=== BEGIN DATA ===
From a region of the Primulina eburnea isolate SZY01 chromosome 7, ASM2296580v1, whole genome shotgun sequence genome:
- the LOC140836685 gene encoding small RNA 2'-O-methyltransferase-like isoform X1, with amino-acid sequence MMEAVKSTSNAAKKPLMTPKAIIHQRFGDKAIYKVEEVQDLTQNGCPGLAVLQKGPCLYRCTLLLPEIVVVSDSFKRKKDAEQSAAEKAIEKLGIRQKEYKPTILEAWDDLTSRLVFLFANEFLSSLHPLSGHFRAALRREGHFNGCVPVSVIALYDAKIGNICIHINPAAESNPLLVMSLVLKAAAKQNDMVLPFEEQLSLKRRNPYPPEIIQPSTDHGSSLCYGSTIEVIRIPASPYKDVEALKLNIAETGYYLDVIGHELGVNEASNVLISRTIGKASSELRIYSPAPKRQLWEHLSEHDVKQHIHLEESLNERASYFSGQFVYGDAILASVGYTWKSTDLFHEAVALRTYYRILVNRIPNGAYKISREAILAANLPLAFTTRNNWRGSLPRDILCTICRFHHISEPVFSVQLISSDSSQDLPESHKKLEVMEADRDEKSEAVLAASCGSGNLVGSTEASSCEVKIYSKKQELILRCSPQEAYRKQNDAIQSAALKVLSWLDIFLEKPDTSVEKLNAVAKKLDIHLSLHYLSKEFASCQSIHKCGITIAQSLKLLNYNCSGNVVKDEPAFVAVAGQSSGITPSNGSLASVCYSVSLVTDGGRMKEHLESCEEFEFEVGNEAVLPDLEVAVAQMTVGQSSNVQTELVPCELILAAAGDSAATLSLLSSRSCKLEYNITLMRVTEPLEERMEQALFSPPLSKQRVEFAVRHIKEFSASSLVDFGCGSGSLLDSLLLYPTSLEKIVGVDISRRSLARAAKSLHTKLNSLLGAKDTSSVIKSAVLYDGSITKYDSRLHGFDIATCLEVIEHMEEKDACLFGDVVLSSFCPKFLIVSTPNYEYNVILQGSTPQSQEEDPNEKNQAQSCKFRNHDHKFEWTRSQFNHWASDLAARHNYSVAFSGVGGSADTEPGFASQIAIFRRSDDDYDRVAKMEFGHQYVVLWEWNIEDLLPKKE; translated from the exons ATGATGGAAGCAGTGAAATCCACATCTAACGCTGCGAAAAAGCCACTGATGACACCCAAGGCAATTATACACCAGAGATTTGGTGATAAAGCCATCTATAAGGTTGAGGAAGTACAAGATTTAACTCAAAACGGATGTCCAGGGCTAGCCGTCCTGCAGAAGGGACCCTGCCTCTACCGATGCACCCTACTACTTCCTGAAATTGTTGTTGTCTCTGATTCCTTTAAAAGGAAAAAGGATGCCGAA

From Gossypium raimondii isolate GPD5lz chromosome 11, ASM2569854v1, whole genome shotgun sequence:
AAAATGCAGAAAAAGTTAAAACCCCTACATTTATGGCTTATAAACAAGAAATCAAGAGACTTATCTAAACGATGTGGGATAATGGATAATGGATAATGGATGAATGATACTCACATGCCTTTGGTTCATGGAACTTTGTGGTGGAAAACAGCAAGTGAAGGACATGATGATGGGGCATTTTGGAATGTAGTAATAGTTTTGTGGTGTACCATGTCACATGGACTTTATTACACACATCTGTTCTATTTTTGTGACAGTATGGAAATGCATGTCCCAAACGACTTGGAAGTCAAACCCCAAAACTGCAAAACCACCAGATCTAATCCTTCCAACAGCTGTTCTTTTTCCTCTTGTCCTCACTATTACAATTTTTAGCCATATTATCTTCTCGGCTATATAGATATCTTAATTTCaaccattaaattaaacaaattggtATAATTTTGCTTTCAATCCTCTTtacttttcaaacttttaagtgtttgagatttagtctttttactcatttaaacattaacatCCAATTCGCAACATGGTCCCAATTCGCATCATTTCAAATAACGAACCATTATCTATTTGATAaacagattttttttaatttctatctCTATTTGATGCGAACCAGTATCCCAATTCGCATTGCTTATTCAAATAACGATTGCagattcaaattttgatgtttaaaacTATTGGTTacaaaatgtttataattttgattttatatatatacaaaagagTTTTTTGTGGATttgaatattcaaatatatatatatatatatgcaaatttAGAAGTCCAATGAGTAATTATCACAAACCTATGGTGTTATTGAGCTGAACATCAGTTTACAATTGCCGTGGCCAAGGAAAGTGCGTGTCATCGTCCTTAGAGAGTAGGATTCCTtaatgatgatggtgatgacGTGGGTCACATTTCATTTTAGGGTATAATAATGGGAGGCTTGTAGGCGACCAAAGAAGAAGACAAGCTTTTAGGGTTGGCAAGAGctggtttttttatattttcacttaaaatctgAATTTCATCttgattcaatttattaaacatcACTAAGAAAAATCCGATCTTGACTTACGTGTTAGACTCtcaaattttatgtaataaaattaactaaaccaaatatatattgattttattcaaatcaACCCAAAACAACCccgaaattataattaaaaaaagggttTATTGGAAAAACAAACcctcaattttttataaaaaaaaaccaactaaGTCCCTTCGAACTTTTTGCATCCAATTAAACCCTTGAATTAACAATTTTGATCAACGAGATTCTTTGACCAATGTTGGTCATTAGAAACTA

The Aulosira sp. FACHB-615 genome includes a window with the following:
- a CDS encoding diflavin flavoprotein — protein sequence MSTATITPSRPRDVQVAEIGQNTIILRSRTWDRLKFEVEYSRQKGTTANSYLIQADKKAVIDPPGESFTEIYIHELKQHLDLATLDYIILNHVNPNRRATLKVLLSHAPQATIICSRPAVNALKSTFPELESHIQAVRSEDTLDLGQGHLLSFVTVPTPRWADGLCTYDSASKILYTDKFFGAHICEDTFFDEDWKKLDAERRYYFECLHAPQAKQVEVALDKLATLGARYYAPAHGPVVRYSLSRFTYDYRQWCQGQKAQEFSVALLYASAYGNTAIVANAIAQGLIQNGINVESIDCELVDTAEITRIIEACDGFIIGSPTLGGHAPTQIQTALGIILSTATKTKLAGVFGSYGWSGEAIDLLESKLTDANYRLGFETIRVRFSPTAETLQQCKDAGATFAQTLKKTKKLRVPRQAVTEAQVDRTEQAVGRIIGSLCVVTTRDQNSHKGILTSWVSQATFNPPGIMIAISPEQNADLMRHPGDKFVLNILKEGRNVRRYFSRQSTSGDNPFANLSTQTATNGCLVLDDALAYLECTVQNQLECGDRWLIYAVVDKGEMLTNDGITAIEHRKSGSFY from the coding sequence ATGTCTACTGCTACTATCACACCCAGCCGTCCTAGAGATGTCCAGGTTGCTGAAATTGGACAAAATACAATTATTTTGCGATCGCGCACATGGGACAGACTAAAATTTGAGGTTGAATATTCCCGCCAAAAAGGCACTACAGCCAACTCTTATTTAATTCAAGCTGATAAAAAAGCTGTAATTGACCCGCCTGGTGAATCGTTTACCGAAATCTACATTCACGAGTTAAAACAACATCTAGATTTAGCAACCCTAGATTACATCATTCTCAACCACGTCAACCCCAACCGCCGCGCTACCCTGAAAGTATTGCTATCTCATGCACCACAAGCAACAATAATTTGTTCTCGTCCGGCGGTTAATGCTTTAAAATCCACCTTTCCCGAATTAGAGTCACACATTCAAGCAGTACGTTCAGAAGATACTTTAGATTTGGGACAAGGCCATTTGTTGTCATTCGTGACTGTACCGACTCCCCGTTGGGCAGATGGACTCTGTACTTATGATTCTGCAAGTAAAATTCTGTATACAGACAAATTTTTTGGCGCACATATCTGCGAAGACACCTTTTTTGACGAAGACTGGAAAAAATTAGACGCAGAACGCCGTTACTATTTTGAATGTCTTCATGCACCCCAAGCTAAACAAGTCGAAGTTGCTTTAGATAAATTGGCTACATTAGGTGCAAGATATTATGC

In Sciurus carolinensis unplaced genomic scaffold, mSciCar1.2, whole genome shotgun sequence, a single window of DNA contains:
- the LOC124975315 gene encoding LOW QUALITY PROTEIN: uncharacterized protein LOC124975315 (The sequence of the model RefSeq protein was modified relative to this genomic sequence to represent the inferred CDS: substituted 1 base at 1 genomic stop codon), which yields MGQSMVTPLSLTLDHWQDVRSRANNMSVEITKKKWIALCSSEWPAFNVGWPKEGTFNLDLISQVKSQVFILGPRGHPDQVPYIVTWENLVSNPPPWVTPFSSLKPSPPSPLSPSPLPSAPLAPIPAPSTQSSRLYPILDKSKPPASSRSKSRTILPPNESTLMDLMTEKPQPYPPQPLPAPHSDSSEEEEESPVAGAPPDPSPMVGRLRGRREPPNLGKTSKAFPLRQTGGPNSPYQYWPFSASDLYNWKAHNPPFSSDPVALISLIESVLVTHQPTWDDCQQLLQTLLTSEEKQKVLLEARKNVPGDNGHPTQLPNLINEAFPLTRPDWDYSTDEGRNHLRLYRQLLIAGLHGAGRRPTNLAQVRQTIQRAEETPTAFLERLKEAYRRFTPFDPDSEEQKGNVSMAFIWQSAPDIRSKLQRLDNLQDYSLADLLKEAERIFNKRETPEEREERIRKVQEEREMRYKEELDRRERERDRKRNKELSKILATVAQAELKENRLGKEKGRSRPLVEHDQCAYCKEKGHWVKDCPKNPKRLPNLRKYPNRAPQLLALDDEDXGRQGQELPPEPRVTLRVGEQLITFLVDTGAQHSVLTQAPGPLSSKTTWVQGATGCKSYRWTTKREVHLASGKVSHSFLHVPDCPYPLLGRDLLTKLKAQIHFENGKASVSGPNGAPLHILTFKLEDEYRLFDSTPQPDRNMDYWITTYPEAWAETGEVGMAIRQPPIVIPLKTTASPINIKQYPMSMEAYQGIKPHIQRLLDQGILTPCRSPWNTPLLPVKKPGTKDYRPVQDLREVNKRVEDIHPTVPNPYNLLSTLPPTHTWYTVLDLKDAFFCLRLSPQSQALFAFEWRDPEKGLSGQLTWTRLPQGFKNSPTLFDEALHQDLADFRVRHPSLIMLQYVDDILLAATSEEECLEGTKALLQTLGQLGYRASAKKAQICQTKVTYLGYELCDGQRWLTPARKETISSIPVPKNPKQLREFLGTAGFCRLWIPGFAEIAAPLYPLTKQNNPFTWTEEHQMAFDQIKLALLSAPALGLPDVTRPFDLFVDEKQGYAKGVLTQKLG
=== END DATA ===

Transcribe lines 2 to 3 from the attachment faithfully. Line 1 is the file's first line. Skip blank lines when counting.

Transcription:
- the LOC140836685 gene encoding small RNA 2'-O-methyltransferase-like isoform X1, with amino-acid sequence MMEAVKSTSNAAKKPLMTPKAIIHQRFGDKAIYKVEEVQDLTQNGCPGLAVLQKGPCLYRCTLLLPEIVVVSDSFKRKKDAEQSAAEKAIEKLGIRQKEYKPTILEAWDDLTSRLVFLFANEFLSSLHPLSGHFRAALRREGHFNGCVPVSVIALYDAKIGNICIHINPAAESNPLLVMSLVLKAAAKQNDMVLPFEEQLSLKRRNPYPPEIIQPSTDHGSSLCYGSTIEVIRIPASPYKDVEALKLNIAETGYYLDVIGHELGVNEASNVLISRTIGKASSELRIYSPAPKRQLWEHLSEHDVKQHIHLEESLNERASYFSGQFVYGDAILASVGYTWKSTDLFHEAVALRTYYRILVNRIPNGAYKISREAILAANLPLAFTTRNNWRGSLPRDILCTICRFHHISEPVFSVQLISSDSSQDLPESHKKLEVMEADRDEKSEAVLAASCGSGNLVGSTEASSCEVKIYSKKQELILRCSPQEAYRKQNDAIQSAALKVLSWLDIFLEKPDTSVEKLNAVAKKLDIHLSLHYLSKEFASCQSIHKCGITIAQSLKLLNYNCSGNVVKDEPAFVAVAGQSSGITPSNGSLASVCYSVSLVTDGGRMKEHLESCEEFEFEVGNEAVLPDLEVAVAQMTVGQSSNVQTELVPCELILAAAGDSAATLSLLSSRSCKLEYNITLMRVTEPLEERMEQALFSPPLSKQRVEFAVRHIKEFSASSLVDFGCGSGSLLDSLLLYPTSLEKIVGVDISRRSLARAAKSLHTKLNSLLGAKDTSSVIKSAVLYDGSITKYDSRLHGFDIATCLEVIEHMEEKDACLFGDVVLSSFCPKFLIVSTPNYEYNVILQGSTPQSQEEDPNEKNQAQSCKFRNHDHKFEWTRSQFNHWASDLAARHNYSVAFSGVGGSADTEPGFASQIAIFRRSDDDYDRVAKMEFGHQYVVLWEWNIEDLLPKKE; translated from the exons ATGATGGAAGCAGTGAAATCCACATCTAACGCTGCGAAAAAGCCACTGATGACACCCAAGGCAATTATACACCAGAGATTTGGTGATAAAGCCATCTATAAGGTTGAGGAAGTACAAGATTTAACTCAAAACGGATGTCCAGGGCTAGCCGTCCTGCAGAAGGGACCCTGCCTCTACCGATGCACCCTACTACTTCCTGAAATTGTTGTTGTCTCTGATTCCTTTAAAAGGAAAAAGGATGCCGAA

From Gossypium raimondii isolate GPD5lz chromosome 11, ASM2569854v1, whole genome shotgun sequence: